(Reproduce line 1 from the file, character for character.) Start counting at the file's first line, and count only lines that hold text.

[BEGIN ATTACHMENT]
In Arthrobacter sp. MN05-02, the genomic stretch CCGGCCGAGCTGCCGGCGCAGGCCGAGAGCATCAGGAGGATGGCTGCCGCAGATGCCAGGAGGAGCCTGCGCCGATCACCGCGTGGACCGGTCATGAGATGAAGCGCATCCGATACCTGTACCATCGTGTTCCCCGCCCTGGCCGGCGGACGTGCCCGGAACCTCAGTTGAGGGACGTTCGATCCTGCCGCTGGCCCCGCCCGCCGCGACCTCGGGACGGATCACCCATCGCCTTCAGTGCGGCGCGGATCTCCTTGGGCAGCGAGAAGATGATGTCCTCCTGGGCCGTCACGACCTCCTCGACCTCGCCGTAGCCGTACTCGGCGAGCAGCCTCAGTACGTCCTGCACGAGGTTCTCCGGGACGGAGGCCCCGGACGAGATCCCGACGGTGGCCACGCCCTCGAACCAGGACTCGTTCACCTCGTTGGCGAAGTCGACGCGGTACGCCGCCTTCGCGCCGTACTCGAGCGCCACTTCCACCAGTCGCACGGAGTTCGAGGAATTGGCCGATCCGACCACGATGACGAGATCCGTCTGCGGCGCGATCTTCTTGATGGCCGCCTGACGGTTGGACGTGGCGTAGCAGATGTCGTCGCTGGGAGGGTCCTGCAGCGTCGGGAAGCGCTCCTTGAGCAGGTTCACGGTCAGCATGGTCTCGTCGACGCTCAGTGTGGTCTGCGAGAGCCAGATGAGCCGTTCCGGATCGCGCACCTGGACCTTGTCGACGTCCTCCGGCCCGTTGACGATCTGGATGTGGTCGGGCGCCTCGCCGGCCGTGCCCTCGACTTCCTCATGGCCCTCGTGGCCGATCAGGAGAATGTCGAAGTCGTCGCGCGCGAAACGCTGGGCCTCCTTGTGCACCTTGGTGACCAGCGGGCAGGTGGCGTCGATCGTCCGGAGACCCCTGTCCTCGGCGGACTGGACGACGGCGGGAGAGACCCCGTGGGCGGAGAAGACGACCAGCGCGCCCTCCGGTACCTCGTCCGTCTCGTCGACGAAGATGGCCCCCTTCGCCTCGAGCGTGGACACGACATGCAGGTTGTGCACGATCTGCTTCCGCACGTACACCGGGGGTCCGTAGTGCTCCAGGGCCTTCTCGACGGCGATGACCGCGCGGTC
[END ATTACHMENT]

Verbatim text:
In Arthrobacter sp. MN05-02, the genomic stretch CCGGCCGAGCTGCCGGCGCAGGCCGAGAGCATCAGGAGGATGGCTGCCGCAGATGCCAGGAGGAGCCTGCGCCGATCACCGCGTGGACCGGTCATGAGATGAAGCGCATCCGATACCTGTACCATCGTGTTCCCCGCCCTGGCCGGCGGACGTGCCCGGAACCTCAGTTGAGGGACGTTCGATCCTGCCGCTGGCCCCGCCCGCCGCGACCTCGGGACGGATCACCCATCGCCTTCAGTGCGGCGCGGATCTCCTTGGGCAGCGAGAAGATGATGTCCTCCTGGGCCGTCACGACCTCCTCGACCTCGCCGTAGCCGTACTCGGCGAGCAGCCTCAGTACGTCCTGCACGAGGTTCTCCGGGACGGAGGCCCCGGACGAGATCCCGACGGTGGCCACGCCCTCGAACCAGGACTCGTTCACCTCGTTGGCGAAGTCGACGCGGTACGCCGCCTTCGCGCCGTACTCGAGCGCCACTTCCACCAGTCGCACGGAGTTCGAGGAATTGGCCGATCCGACCACGATGACGAGATCCGTCTGCGGCGCGATCTTCTTGATGGCCGCCTGACGGTTGGACGTGGCGTAGCAGATGTCGTCGCTGGGAGGGTCCTGCAGCGTCGGGAAGCGCTCCTTGAGCAGGTTCACGGTCAGCATGGTCTCGTCGACGCTCAGTGTGGTCTGCGAGAGCCAGATGAGCCGTTCCGGATCGCGCACCTGGACCTTGTCGACGTCCTCCGGCCCGTTGACGATCTGGATGTGGTCGGGCGCCTCGCCGGCCGTGCCCTCGACTTCCTCATGGCCCTCGTGGCCGATCAGGAGAATGTCGAAGTCGTCGCGCGCGAAACGCTGGGCCTCCTTGTGCACCTTGGTGACCAGCGGGCAGGTGGCGTCGATCGTCCGGAGACCCCTGTCCTCGGCGGACTGGACGACGGCGGGAGAGACCCCGTGGGCGGAGAAGACGACCAGCGCGCCCTCCGGTACCTCGTCCGTCTCGTCGACGAAGATGGCCCCCTTCGCCTCGAGCGTGGACACGACATGCAGGTTGTGCACGATCTGCTTCCGCACGTACACCGGGGGTCCGTAGTGCTCCAGGGCCTTCTCGACGGCGATGACCGCGCGGTC